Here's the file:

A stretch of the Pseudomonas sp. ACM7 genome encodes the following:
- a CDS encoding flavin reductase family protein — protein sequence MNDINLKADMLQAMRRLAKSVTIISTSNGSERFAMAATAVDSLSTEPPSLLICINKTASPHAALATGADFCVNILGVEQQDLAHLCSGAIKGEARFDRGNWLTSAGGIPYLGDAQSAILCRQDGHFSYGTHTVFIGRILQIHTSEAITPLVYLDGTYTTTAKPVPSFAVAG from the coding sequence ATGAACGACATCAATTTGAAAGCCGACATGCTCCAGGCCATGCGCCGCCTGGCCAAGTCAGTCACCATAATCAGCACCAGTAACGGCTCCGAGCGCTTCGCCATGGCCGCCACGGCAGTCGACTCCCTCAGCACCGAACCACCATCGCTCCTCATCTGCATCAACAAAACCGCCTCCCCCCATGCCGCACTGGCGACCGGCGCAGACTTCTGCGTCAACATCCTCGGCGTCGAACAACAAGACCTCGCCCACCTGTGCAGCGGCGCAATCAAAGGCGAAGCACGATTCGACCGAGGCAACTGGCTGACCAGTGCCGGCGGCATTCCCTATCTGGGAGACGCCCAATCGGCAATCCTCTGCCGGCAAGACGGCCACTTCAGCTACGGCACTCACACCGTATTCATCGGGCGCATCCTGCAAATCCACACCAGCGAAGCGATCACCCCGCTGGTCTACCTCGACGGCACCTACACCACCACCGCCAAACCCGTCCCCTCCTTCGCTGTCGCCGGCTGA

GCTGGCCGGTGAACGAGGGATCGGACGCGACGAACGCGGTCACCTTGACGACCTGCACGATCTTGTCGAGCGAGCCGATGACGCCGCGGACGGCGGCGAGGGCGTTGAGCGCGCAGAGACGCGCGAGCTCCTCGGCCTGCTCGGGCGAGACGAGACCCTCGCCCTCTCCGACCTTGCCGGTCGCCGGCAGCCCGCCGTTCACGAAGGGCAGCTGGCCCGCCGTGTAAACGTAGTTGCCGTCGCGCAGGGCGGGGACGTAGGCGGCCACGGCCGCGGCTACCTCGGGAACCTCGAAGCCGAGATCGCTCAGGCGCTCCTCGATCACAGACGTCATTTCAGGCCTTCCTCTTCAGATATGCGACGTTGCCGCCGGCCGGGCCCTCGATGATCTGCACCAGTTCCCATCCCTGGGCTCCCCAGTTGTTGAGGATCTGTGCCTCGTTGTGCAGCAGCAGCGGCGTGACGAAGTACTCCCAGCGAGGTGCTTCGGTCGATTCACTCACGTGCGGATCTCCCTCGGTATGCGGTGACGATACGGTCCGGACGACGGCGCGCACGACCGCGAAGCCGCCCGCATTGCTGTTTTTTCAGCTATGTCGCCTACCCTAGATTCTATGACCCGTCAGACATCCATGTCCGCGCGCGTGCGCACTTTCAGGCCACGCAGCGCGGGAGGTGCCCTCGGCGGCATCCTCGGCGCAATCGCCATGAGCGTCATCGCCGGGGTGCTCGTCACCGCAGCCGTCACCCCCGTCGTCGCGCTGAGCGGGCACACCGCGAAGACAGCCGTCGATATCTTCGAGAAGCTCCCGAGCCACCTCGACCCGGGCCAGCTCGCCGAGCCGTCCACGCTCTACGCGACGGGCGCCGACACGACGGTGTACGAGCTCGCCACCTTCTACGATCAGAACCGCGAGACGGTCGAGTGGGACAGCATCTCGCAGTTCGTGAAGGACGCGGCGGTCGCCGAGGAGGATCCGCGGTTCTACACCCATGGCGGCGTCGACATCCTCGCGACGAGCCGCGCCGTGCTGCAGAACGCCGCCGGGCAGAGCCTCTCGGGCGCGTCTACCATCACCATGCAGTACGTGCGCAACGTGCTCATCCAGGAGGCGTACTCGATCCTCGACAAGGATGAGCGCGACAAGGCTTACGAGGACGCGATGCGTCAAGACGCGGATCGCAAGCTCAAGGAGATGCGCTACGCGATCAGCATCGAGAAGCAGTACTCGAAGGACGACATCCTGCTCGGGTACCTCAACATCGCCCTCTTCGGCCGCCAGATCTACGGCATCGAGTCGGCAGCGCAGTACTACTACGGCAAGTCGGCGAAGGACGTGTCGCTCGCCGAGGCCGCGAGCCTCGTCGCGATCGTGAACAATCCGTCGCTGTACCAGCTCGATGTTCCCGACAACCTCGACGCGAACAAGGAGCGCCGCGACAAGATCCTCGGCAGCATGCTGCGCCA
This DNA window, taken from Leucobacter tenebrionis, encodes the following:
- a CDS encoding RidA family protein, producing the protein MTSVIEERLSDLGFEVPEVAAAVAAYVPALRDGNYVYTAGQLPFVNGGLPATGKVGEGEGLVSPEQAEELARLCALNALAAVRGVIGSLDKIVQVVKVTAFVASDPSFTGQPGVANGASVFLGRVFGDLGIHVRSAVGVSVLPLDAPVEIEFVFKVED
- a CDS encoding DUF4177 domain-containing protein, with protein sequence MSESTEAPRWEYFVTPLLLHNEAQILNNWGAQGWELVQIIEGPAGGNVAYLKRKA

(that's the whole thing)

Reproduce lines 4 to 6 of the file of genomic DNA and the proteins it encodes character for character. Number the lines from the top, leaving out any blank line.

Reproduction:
This DNA window, taken from Leucobacter tenebrionis, encodes the following:
- a CDS encoding RidA family protein, producing the protein MTSVIEERLSDLGFEVPEVAAAVAAYVPALRDGNYVYTAGQLPFVNGGLPATGKVGEGEGLVSPEQAEELARLCALNALAAVRGVIGSLDKIVQVVKVTAFVASDPSFTGQPGVANGASVFLGRVFGDLGIHVRSAVGVSVLPLDAPVEIEFVFKVED
- a CDS encoding DUF4177 domain-containing protein, with protein sequence MSESTEAPRWEYFVTPLLLHNEAQILNNWGAQGWELVQIIEGPAGGNVAYLKRKA